HARROW — United Church minister Darrow Woods has a mind for murder … when he writes about his fictional protagonist Rev. Thomas Book, who sets about solving the mystery of two deaths connected to the sexual abuse of young women.
Of the seven deadly sins, four — lust, wrath, greed and envy — are the usual motives for murder in fiction, and in real life.
But in Woods’ novel The Book of Answers, it’s cold-blooded revenge, mixed with some anger.
“In the first (murder) it was a minister acting inappropriately with a young woman, somebody becomes aware of it, who is disgusted, and arranges his death,” Woods said.
The book is based on real events, and deals with a minister who abused his position and took advantage of a young girl.
“One of the underlying themes is what happens to the first guy — 25 years before things are set in motion — and how it makes it more possible for another predator and another murder to happen,” he said.
The book deals with how events are forgotten, buried, and how more tragedy ensues when the first tragedy is not addressed by the church congregation.
The book is, as yet, unpublished, but was entered in the Arthur Ellis Awards competition for unpublished crime fiction. The awards are named after Arthur Ellis, the hangman who oversaw the last public hangings in Canada at the Don Jail in Toronto in 1962.
Of the 50 or 60 unpublished works, Woods’ book was shortlisted among the top five. His submission didn’t win, but as a finalist he did attend an award ceremony in 2017 in Toronto with his wife, Lexie Chamberlain.
They rubbed shoulders with such well-known literary luminaries as Linwood Barclay, Anne Emery, A.J. Devlin and publisher Jack David.
“I met publishers, agents, other authors,” he said. “Just to dip your toe in that water was lovely.”
Among Woods’ favourite mystery writers are Robert Parker, author of the Spenser series of novels, James Lee Burke and Louise Penny, a Canadian author whose main character is Inspector Armand Gamache of the Surete du Quebec.
Many of the detectives in crime novels are brooding, troubled individuals who stray outside the law to solve a crime.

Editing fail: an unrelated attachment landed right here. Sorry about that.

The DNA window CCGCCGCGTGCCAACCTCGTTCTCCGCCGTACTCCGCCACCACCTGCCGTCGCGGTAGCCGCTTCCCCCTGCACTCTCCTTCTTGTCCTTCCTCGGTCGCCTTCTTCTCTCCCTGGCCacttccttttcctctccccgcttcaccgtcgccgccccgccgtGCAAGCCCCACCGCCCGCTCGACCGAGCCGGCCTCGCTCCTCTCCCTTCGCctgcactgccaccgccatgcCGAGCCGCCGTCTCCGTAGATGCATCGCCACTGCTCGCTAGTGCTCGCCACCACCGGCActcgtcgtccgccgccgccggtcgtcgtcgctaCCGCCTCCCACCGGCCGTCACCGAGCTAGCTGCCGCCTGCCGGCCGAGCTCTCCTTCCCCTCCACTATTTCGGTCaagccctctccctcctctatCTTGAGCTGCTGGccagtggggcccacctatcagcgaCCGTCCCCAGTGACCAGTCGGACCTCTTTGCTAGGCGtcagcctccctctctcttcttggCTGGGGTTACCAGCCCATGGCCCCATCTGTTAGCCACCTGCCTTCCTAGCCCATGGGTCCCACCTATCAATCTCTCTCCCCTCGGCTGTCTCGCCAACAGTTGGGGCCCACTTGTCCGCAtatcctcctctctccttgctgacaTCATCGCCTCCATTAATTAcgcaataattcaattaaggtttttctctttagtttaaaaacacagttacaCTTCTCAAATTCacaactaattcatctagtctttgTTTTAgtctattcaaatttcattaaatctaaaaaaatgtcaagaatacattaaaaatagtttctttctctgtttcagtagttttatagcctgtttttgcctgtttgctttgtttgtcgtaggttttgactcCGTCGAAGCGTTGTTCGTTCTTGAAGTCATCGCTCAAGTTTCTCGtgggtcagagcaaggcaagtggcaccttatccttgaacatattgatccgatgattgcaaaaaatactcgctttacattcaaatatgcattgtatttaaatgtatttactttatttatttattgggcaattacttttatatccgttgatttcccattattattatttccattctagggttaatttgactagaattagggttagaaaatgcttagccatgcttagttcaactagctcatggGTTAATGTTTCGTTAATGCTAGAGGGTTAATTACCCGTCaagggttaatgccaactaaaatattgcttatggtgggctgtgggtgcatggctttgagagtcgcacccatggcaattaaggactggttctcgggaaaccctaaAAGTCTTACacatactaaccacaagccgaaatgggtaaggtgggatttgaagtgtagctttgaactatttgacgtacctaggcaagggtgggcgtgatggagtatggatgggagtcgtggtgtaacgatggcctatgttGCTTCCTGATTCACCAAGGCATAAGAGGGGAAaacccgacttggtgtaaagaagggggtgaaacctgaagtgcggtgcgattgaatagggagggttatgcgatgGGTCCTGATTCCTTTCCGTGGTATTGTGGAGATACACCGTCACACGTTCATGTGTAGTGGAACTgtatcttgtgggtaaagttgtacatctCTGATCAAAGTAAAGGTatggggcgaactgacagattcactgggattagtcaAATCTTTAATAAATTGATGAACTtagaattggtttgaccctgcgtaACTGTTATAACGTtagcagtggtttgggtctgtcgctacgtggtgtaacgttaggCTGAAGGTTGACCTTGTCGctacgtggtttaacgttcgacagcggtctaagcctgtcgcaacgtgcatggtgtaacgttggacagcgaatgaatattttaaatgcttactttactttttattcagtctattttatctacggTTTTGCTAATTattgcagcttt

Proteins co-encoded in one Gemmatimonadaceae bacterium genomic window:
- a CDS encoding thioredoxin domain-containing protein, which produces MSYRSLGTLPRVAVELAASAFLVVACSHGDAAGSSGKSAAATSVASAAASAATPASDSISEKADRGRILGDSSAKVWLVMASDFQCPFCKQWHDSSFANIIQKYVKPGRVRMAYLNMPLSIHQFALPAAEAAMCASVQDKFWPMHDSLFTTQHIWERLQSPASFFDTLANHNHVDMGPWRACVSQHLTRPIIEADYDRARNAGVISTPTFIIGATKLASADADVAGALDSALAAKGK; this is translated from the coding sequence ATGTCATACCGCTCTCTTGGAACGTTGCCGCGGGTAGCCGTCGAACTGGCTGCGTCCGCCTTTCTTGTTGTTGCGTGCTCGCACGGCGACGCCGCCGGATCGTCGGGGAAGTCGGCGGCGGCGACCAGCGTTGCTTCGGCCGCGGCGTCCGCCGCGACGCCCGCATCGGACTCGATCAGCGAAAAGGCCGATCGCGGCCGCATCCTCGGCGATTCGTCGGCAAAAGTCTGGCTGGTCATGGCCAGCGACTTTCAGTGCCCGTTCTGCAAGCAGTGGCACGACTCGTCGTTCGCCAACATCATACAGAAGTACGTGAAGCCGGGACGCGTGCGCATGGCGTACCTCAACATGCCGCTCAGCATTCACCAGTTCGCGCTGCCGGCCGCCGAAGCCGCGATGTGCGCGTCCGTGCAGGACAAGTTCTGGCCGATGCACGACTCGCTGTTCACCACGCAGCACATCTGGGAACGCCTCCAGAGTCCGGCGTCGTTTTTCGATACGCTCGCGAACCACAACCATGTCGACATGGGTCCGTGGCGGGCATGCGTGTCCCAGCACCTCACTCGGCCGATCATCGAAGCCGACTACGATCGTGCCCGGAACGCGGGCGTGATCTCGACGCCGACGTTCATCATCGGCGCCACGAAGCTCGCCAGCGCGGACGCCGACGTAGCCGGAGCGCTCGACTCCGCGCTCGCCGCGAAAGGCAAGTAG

“They have, if not a code, they have a strong sense of who they are and what is right and wrong … (some) protagonists in mysteries and thrillers appeal to our baser side or they appeal to what we wish we could get away with,” Woods said.
He said Inspector Gamache is portrayed by Penny as a policeman who is cultured, well-read, refined and operates for the most part by the book. Woods’ protagonist, Rev. Thomas Book, falls into the latter category, someone who is confronted by the murder of a colleague, commits himself to finding the person responsible and “wants to do the right thing, in the right way.”
Following the mystery format, Book is a tormented soul. His wife has died and he is beset by feelings of depression, grief and self-blame.
“It becomes apparent to him that these events were terrible and because they’re terrible — they actually provide a way out of that spot,” Woods said.
And again, following the genre, the closer he gets to the truth the more his life is endangered.
While posted in Oakville, Woods attended a creative writing course at Sheridan College and worked closely with instructor and novelist Melodie Campbell.
“I was the only one in the class that wanted to write a mystery novel and we kind of hit it off. She encouraged me,” he said.
“She said, ‘you just have to do this, write, then submit it.’”
While researching the novel, he received complete co-operation from the congregation of a United Church in Oakville.
“They were completely on board with the novel … they let me tour the church,” he said.
Woods entered the ministry 30 years ago. “There was a strong sense of calling. I had a naive sense of being a minister but I really didn’t know what they did. I’m still figuring it out, but I had the idea my spiritual life was important to me, the sense of being on a journey and if I could be in an area that helps people in their journey as well, that would be ideal.”
Woods has had postings in rural Saskatchewan and Manitoba, forestry towns in New Brunswick and in Windsor, Hamilton, Mississauga, Oakville and finally Harrow.
His choice of Harrow was by design.
“Harrow was open and the prospect of being Darrow from Harrow was too much to resist,” he said.
Prior to COVID 19, he was also a frequent visitor to Harrowood Retirement Home. He liked the catch-phrase, Darrow Woods goes to Harrowood.Woods has a sense of humour — and compassion — which is a needed tonic for the times.
“If you can work at being kind, first be kind to yourself, but be kind to people who are around you … that’s a good message for these days.”
Woods is reworking The Book of Answers and is currently writing a new novel, Book of Strong Suggestions, set in Essex County.
Cycling to support cancer research
Darrow Woods was never much of a cyclist until this summer, when he rode 950 kilometres in one month to raise money for cancer research at Sick Kids Hospital in Toronto. He raised $1,215. Woods will be writing about his cycling adventures through Essex Countyin an upcoming column in the Kingsville Observer.